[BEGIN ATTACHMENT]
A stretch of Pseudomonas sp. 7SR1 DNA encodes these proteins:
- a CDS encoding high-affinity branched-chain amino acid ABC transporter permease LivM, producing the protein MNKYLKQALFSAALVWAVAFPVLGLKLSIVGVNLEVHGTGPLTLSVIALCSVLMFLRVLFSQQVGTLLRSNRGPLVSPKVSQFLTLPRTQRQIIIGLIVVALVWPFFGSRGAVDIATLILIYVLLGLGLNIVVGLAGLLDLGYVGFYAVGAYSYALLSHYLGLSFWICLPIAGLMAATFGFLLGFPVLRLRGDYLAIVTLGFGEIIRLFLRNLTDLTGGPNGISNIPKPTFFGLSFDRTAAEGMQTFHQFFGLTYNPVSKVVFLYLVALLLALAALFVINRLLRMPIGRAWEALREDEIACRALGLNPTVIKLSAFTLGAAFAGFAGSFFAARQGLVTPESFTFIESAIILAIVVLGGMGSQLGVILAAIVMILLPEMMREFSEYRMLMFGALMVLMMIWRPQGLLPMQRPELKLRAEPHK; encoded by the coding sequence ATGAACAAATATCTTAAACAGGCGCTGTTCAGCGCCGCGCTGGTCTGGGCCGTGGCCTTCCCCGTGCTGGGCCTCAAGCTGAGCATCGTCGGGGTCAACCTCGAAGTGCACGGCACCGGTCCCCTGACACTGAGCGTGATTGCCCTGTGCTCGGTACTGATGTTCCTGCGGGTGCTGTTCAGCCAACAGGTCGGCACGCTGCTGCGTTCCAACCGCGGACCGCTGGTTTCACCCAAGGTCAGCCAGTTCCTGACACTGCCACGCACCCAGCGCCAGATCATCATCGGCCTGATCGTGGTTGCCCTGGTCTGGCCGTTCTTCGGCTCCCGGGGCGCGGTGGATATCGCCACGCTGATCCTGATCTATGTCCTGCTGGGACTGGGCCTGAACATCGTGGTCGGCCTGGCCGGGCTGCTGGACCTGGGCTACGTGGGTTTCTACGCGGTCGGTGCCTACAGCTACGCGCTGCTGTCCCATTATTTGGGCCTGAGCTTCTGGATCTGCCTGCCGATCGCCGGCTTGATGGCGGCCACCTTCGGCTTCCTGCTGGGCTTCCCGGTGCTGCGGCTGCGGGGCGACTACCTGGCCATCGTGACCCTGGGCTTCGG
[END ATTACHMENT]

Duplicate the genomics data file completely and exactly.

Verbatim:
A stretch of Pseudomonas sp. 7SR1 DNA encodes these proteins:
- a CDS encoding high-affinity branched-chain amino acid ABC transporter permease LivM, producing the protein MNKYLKQALFSAALVWAVAFPVLGLKLSIVGVNLEVHGTGPLTLSVIALCSVLMFLRVLFSQQVGTLLRSNRGPLVSPKVSQFLTLPRTQRQIIIGLIVVALVWPFFGSRGAVDIATLILIYVLLGLGLNIVVGLAGLLDLGYVGFYAVGAYSYALLSHYLGLSFWICLPIAGLMAATFGFLLGFPVLRLRGDYLAIVTLGFGEIIRLFLRNLTDLTGGPNGISNIPKPTFFGLSFDRTAAEGMQTFHQFFGLTYNPVSKVVFLYLVALLLALAALFVINRLLRMPIGRAWEALREDEIACRALGLNPTVIKLSAFTLGAAFAGFAGSFFAARQGLVTPESFTFIESAIILAIVVLGGMGSQLGVILAAIVMILLPEMMREFSEYRMLMFGALMVLMMIWRPQGLLPMQRPELKLRAEPHK; encoded by the coding sequence ATGAACAAATATCTTAAACAGGCGCTGTTCAGCGCCGCGCTGGTCTGGGCCGTGGCCTTCCCCGTGCTGGGCCTCAAGCTGAGCATCGTCGGGGTCAACCTCGAAGTGCACGGCACCGGTCCCCTGACACTGAGCGTGATTGCCCTGTGCTCGGTACTGATGTTCCTGCGGGTGCTGTTCAGCCAACAGGTCGGCACGCTGCTGCGTTCCAACCGCGGACCGCTGGTTTCACCCAAGGTCAGCCAGTTCCTGACACTGCCACGCACCCAGCGCCAGATCATCATCGGCCTGATCGTGGTTGCCCTGGTCTGGCCGTTCTTCGGCTCCCGGGGCGCGGTGGATATCGCCACGCTGATCCTGATCTATGTCCTGCTGGGACTGGGCCTGAACATCGTGGTCGGCCTGGCCGGGCTGCTGGACCTGGGCTACGTGGGTTTCTACGCGGTCGGTGCCTACAGCTACGCGCTGCTGTCCCATTATTTGGGCCTGAGCTTCTGGATCTGCCTGCCGATCGCCGGCTTGATGGCGGCCACCTTCGGCTTCCTGCTGGGCTTCCCGGTGCTGCGGCTGCGGGGCGACTACCTGGCCATCGTGACCCTGGGCTTCGG